Drugged drivers still on the road; ATA urges congressional action
WASHINGTON — Some truckers who flunk mandatory drug tests in the U.S. have slipped through the screening process and may still be driving commercial trucks, a new government investigation has found.
The Government Accountability Office — an inter-governmental watchdog agency — released a 74-page report this week that describes how a lack of oversight makes it easy for truckers caught with drugs in their system to move on to other companies.
Improvements to drug testing programs could better identify truckers who use illegal drugs and keep them off the road, suggested the report.
In response, the American Trucking Associations is once again urging Congress to take swift action to authorize and fund a national database of drug and alcohol testing results of commercial drivers, a move it has been lobbying for and one that is among the GAO’s recommendations.
Some of the problems the report found included:
The Federal Motor Carrier Safety Administration‘s limited oversight resources; the ease of subverting the urine test, either because collection sites are not following protocols or because drivers are using products that are widely available to adulterate or substitute urine specimens.
Also, drivers are not divulging past drug test history; carriers’ are failing to conduct thorough background checks on a driver’s past drug testing history and « have limited incentives » to do so. Self-employed owner-operators’ are also not removing themselves from service.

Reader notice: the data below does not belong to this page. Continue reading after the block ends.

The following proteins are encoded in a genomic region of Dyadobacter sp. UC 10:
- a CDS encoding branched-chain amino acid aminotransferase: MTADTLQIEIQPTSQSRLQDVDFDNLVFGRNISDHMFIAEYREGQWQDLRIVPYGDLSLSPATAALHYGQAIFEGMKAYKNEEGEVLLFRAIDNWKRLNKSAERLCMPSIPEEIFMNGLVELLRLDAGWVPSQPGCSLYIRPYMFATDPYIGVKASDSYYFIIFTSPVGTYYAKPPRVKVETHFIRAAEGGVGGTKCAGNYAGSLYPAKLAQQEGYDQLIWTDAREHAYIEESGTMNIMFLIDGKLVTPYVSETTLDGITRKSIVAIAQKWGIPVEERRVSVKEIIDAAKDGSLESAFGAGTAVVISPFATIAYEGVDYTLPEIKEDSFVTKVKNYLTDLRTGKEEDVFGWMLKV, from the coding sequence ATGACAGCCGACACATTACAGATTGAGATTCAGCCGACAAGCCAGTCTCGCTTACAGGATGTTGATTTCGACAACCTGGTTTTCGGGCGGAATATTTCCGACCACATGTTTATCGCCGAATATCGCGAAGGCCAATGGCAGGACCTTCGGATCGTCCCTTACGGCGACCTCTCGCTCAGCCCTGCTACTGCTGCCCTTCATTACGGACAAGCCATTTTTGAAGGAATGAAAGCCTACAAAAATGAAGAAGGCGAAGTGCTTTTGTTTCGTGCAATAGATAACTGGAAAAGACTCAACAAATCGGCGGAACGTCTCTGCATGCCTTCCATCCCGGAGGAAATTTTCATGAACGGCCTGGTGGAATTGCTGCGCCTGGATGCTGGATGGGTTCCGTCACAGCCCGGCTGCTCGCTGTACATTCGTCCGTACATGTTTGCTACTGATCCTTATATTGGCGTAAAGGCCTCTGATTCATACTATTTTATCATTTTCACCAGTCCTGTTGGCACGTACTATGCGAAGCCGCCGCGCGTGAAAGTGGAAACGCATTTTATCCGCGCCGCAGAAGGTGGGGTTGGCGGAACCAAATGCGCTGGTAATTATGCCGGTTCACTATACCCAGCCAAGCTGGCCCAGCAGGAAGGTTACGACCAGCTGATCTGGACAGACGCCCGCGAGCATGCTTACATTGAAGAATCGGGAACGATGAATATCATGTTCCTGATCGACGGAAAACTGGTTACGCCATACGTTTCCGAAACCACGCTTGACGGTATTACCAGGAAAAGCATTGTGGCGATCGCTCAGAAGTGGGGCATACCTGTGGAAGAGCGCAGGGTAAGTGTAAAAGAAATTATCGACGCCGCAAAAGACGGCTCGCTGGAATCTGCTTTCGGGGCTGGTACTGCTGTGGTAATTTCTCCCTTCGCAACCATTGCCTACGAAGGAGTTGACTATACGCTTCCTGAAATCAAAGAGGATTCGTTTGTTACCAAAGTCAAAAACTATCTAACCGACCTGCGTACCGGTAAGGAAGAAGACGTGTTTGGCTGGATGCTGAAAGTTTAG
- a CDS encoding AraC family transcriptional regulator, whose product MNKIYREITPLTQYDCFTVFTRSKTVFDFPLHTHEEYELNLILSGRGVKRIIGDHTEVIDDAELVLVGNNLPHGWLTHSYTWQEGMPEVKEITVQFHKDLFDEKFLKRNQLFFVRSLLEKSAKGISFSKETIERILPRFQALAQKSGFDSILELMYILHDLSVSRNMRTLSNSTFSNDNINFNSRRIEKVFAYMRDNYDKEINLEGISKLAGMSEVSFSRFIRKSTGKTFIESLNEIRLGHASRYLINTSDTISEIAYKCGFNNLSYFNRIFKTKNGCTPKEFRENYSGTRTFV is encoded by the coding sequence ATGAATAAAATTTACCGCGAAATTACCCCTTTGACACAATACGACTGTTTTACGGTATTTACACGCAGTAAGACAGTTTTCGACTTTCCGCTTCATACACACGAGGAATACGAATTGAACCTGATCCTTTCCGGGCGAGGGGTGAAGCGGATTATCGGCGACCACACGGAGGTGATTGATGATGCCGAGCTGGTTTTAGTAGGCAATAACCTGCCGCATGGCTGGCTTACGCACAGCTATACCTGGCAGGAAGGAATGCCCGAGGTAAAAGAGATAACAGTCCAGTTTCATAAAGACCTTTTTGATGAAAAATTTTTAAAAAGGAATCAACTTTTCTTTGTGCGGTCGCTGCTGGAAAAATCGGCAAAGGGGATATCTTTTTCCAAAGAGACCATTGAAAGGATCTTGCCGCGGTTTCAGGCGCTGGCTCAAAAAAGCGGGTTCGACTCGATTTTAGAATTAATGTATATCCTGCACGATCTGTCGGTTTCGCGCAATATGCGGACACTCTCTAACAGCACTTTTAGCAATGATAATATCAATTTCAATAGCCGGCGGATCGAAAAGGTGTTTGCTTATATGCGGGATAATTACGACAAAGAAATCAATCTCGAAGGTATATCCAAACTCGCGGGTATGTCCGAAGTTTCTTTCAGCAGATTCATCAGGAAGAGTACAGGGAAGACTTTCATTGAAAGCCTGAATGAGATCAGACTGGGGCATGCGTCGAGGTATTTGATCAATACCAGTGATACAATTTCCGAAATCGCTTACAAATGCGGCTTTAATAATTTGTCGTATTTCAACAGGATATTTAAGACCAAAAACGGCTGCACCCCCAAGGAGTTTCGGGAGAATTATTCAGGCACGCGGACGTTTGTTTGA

Fewer than half of the estimated 85,000 truck drivers who test positive in random drug tests each year are believed to complete the required treatment and follow-up testing to return to their jobs, the GAO said.
The GAO and the ATA recommend strengthening the enforcement of safety audits for new carriers; additional authority to levy fines when collection sites do not follow federal protocols; banning products that allow drivers to cheat a drug test; and a national database of drug testing information.
« Trucking has worked diligently to eradicate drug and alcohol abuse from its work force. And we’ve made great progress in recent years, » said ATA President and CEO Bill Graves. « But we are requesting additional help from the government since it is a federally required program involving significant federal oversight. Today’s release of a Government Accountability Office report confirms the need for what ATA has been recommending for many years — a national database of drug and alcohol test results. »
Also consistent with GAO’s recommendations, ATA is asking Congress to ban the manufacture, sale and distribution of products that help some drivers evade drug tests; provide for penalties for those who use them; and give the U.S. Department of Transportation more authority to improve oversight of specimen collection facilities and practices.
Furthermore, Congress should direct the Substance Abuse and Mental Health Services Administration and the U.S. DOT to initiate a rulemaking that allows the testing of alternative specimens such as hair, ATA said. Hair testing allows illegal drug use to be detected for a longer period of time.
Finally, the DOT needs to create a tougher audit process and enhanced penalties for new carriers entering the trucking business, ATA urges.
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